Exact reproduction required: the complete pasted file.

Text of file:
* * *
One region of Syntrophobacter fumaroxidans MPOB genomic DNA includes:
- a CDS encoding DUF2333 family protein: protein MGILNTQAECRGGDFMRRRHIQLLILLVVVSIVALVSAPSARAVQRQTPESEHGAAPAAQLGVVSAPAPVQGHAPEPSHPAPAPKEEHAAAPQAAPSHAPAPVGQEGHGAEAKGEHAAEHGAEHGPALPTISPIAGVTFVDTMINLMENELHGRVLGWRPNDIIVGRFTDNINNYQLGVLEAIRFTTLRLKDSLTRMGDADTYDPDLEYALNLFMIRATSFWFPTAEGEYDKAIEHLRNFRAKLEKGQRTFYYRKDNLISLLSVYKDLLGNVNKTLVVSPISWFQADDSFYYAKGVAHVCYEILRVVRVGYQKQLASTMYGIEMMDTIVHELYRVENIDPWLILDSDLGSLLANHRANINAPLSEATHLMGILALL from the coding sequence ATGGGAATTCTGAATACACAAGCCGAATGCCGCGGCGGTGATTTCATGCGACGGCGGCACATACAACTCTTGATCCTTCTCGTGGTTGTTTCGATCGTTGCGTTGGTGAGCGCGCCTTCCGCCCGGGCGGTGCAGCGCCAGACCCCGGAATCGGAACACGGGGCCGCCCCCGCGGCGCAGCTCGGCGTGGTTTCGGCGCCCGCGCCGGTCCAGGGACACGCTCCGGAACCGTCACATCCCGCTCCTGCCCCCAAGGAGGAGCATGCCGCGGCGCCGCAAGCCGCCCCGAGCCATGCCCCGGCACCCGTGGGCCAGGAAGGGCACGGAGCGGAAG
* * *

One region of Syntrophobacter fumaroxidans MPOB genomic DNA includes:
- a CDS encoding DUF2333 family protein: protein MGILNTQAECRGGDFMRRRHIQLLILLVVVSIVALVSAPSARAVQRQTPESEHGAAPAAQLGVVSAPAPVQGHAPEPSHPAPAPKEEHAAAPQAAPSHAPAPVGQEGHGAEAKGEHAAEHGAEHGPALPTISPIAGVTFVDTMINLMENELHGRVLGWRPNDIIVGRFTDNINNYQLGVLEAIRFTTLRLKDSLTRMGDADTYDPDLEYALNLFMIRATSFWFPTAEGEYDKAIEHLRNFRAKLEKGQRTFYYRKDNLISLLSVYKDLLGNVNKTLVVSPISWFQADDSFYYAKGVAHVCYEILRVVRVGYQKQLASTMYGIEMMDTIVHELYRVENIDPWLILDSDLGSLLANHRANINAPLSEATHLMGILALL from the coding sequence ATGGGAATTCTGAATACACAAGCCGAATGCCGCGGCGGTGATTTCATGCGACGGCGGCACATACAACTCTTGATCCTTCTCGTGGTTGTTTCGATCGTTGCGTTGGTGAGCGCGCCTTCCGCCCGGGCGGTGCAGCGCCAGACCCCGGAATCGGAACACGGGGCCGCCCCCGCGGCGCAGCTCGGCGTGGTTTCGGCGCCCGCGCCGGTCCAGGGACACGCTCCGGAACCGTCACATCCCGCTCCTGCCCCCAAGGAGGAGCATGCCGCGGCGCCGCAAGCCGCCCCGAGCCATGCCCCGGCACCCGTGGGCCAGGAAGGGCACGGAGCGGAAG